As you get older, it becomes more difficult to stay active. Body limitations are something that coincide with old age, and stop a lot of people from being as physical as they used to be.
But Colleen Kelly Alexander has always thought that age is just a number.
At 42, she’s still an avid athlete, and loves riding her bike. At one point, she was riding her bike to her job in the cold Connecticut weather!
The day that changed her life was October 8, 2011. While riding on her bike back home from work, she was run over by a freight truck.
Alexander already knew the damage that was done almost immediately, as she could see her own bones coming out of her body.
“I thought those might be my last moments on Earth,” she said in a NY Post blog.
She screamed to get the attention of others, and once people came, paramedics were called and they were rushed to the scene.
After being taken to a hospital, Alexander claims that her husband waited in the same waiting room as those whose loved ones were expected to die — doctors weren’t thinking she would make it through the night.
The procedures done were enough to keep her alive, though she flat-lined twice in the process.
She was then put into a medically-induced coma. For the five weeks she was in it, she drifted in and out of consciousness.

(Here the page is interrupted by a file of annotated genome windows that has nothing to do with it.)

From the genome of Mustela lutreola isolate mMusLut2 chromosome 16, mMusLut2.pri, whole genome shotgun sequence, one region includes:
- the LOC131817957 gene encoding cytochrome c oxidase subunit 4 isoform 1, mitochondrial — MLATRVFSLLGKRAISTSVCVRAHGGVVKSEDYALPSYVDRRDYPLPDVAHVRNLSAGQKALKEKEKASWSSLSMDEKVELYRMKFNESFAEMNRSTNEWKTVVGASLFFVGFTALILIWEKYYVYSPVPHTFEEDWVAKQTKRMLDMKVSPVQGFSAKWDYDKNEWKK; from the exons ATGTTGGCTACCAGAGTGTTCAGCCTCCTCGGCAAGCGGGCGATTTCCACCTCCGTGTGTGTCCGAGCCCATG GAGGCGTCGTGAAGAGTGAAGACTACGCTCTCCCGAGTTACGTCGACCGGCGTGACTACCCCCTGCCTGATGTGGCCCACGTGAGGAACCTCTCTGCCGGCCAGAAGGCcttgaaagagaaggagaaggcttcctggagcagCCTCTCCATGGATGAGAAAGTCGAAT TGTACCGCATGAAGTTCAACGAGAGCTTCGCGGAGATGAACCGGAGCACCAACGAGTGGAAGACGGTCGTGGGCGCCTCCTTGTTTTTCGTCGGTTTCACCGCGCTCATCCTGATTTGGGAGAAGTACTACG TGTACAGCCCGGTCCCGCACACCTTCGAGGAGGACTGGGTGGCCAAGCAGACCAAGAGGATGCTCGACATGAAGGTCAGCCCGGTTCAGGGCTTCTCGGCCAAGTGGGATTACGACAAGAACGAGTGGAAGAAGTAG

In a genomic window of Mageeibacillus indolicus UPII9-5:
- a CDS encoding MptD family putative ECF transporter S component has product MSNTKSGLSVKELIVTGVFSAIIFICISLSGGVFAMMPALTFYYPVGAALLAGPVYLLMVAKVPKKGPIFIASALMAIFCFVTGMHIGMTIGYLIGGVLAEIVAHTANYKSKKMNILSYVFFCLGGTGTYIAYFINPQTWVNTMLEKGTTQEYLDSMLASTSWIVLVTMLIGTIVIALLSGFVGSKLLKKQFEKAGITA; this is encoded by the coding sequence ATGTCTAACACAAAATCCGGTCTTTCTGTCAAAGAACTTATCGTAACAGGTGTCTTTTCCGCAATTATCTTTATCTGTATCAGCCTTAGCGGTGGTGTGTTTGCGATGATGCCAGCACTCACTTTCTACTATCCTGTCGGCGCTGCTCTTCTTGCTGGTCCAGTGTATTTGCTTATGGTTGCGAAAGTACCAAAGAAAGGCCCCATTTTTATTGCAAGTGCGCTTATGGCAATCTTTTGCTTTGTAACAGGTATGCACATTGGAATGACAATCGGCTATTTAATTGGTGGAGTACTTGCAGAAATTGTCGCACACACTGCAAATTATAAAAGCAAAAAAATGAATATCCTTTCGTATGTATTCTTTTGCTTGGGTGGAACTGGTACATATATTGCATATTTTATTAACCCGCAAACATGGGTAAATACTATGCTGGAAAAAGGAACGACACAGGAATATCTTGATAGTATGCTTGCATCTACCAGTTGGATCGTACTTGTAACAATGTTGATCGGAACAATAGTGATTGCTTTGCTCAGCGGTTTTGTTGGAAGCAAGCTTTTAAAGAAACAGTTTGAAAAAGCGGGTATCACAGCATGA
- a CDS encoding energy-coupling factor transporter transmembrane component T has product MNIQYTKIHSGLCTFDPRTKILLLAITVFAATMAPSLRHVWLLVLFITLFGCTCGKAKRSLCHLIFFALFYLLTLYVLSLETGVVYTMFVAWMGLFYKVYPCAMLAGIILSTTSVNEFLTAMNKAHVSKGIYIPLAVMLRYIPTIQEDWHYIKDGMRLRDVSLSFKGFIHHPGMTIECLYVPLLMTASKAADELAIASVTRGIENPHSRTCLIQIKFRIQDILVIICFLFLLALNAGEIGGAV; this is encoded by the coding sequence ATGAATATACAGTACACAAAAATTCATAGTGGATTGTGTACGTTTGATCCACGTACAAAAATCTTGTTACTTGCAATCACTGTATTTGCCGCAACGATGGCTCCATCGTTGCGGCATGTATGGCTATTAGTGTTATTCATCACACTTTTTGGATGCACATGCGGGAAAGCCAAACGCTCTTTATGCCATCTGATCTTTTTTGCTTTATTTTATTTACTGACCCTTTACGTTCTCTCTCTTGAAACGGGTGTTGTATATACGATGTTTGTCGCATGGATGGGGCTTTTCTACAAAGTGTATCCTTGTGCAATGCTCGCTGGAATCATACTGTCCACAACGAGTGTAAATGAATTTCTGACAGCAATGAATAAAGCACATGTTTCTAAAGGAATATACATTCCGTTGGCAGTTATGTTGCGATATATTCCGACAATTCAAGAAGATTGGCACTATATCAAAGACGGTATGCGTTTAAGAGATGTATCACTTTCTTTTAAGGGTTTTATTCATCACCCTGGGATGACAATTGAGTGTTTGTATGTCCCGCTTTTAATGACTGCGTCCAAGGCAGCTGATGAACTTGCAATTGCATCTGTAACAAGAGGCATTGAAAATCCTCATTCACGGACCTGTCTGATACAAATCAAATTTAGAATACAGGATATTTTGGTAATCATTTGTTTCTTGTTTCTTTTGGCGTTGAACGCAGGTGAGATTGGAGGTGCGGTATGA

“Most of my PTSD from the trauma was not from the actual act of getting run over . . . it was being locked in my body day in and day out, not knowing what was real and what was a dream,” she said.
When Alexander finally woke up, the pain in her body was immense, as numerous parts of her body had been stitched up. She could barely move an inch without pain, for months.
“I hit a point where I wasn’t sure I wanted to live anymore,” she said.
Besides the physical pain she dealt with, one can imagine going from being active every day, to being confined to a bed with no way out of it. That can take a serious mental toll on anyone.
But Alexander wouldn’t let this incident get in the way of living her life.
“I felt a responsibility to do something positive to honor these many, everyday heroes who’d saved me,” she said.
From that point on, she worked through her pain to get back into good physical shape. When starting out in early 2012, she was barely able to walk across a room on her own.
By the end of 2012, she was able to ride a bike again.
She claims that even years later, her body is still in pain from the accident, but it doesn’t stop her from continuing from where she had left off.
Since recovering, Alexander has competed in over 40 races, and is now an advocate for Red Cross.
She acknowledges that her scars are a part of her journey, one that will keep on going.
“It’s been a very long road,” she told TODAY.
Alexander is the epitome of someone that never gives up. She knows that we can’t control everything that happens in life, and it’s up to us to make the most of what we have.
Feeling pain has done little to stop her from doing what she’s always loved to do.
“I am who I am now, and I’m so grateful for this life,” she said.